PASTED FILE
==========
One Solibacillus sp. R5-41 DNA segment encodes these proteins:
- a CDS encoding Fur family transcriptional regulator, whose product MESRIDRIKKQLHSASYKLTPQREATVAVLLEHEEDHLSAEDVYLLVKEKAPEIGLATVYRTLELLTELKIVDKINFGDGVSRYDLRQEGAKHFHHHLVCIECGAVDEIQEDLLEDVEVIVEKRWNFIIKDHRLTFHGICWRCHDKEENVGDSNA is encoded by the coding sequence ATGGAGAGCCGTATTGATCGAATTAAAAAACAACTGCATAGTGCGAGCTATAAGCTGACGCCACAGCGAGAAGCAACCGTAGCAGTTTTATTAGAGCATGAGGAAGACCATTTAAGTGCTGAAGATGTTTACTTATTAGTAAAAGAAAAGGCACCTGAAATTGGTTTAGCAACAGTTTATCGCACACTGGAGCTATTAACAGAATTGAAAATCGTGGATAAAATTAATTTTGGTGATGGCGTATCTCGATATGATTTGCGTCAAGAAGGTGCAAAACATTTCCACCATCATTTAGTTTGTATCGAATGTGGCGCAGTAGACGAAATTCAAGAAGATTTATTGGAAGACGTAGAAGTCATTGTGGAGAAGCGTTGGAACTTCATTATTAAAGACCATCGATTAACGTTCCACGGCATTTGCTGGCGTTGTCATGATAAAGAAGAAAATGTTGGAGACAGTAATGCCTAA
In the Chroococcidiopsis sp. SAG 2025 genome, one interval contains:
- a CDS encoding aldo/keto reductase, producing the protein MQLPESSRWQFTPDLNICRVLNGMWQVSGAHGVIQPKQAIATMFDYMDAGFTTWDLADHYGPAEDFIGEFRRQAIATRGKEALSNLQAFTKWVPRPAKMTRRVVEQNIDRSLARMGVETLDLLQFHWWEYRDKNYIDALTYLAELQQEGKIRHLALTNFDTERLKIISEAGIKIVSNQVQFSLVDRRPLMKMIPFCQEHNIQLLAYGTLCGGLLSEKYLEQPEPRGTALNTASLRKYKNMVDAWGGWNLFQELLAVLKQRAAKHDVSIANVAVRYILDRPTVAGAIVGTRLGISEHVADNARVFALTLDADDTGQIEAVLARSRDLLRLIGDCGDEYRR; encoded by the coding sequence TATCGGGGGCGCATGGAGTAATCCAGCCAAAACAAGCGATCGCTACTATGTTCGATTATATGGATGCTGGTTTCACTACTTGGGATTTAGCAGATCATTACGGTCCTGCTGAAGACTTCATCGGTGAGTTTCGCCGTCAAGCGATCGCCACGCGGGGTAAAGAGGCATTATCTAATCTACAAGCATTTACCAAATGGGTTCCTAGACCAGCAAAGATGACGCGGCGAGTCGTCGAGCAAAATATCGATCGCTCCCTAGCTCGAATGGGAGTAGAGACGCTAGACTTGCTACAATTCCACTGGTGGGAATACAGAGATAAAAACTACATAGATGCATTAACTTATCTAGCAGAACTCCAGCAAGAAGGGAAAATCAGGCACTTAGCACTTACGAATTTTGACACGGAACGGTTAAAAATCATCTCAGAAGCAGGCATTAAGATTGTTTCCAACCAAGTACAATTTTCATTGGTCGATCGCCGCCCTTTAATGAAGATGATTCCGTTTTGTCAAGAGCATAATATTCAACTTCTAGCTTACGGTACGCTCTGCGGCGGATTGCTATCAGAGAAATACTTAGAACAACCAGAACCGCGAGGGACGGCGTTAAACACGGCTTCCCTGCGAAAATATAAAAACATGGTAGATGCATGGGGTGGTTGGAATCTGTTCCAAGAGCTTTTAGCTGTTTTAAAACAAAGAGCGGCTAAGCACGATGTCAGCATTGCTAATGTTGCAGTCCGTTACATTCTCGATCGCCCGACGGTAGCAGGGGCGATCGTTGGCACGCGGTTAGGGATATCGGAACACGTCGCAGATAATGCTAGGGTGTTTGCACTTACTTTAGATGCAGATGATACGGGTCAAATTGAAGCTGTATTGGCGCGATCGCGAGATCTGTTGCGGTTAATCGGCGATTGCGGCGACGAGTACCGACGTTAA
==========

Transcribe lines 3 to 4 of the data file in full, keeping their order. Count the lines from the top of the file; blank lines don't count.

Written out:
In the Chroococcidiopsis sp. SAG 2025 genome, one interval contains:
- a CDS encoding aldo/keto reductase, producing the protein MQLPESSRWQFTPDLNICRVLNGMWQVSGAHGVIQPKQAIATMFDYMDAGFTTWDLADHYGPAEDFIGEFRRQAIATRGKEALSNLQAFTKWVPRPAKMTRRVVEQNIDRSLARMGVETLDLLQFHWWEYRDKNYIDALTYLAELQQEGKIRHLALTNFDTERLKIISEAGIKIVSNQVQFSLVDRRPLMKMIPFCQEHNIQLLAYGTLCGGLLSEKYLEQPEPRGTALNTASLRKYKNMVDAWGGWNLFQELLAVLKQRAAKHDVSIANVAVRYILDRPTVAGAIVGTRLGISEHVADNARVFALTLDADDTGQIEAVLARSRDLLRLIGDCGDEYRR; encoded by the coding sequence TATCGGGGGCGCATGGAGTAATCCAGCCAAAACAAGCGATCGCTACTATGTTCGATTATATGGATGCTGGTTTCACTACTTGGGATTTAGCAGATCATTACGGTCCTGCTGAAGACTTCATCGGTGAGTTTCGCCGTCAAGCGATCGCCACGCGGGGTAAAGAGGCATTATCTAATCTACAAGCATTTACCAAATGGGTTCCTAGACCAGCAAAGATGACGCGGCGAGTCGTCGAGCAAAATATCGATCGCTCCCTAGCTCGAATGGGAGTAGAGACGCTAGACTTGCTACAATTCCACTGGTGGGAATACAGAGATAAAAACTACATAGATGCATTAACTTATCTAGCAGAACTCCAGCAAGAAGGGAAAATCAGGCACTTAGCACTTACGAATTTTGACACGGAACGGTTAAAAATCATCTCAGAAGCAGGCATTAAGATTGTTTCCAACCAAGTACAATTTTCATTGGTCGATCGCCGCCCTTTAATGAAGATGATTCCGTTTTGTCAAGAGCATAATATTCAACTTCTAGCTTACGGTACGCTCTGCGGCGGATTGCTATCAGAGAAATACTTAGAACAACCAGAACCGCGAGGGACGGCGTTAAACACGGCTTCCCTGCGAAAATATAAAAACATGGTAGATGCATGGGGTGGTTGGAATCTGTTCCAAGAGCTTTTAGCTGTTTTAAAACAAAGAGCGGCTAAGCACGATGTCAGCATTGCTAATGTTGCAGTCCGTTACATTCTCGATCGCCCGACGGTAGCAGGGGCGATCGTTGGCACGCGGTTAGGGATATCGGAACACGTCGCAGATAATGCTAGGGTGTTTGCACTTACTTTAGATGCAGATGATACGGGTCAAATTGAAGCTGTATTGGCGCGATCGCGAGATCTGTTGCGGTTAATCGGCGATTGCGGCGACGAGTACCGACGTTAA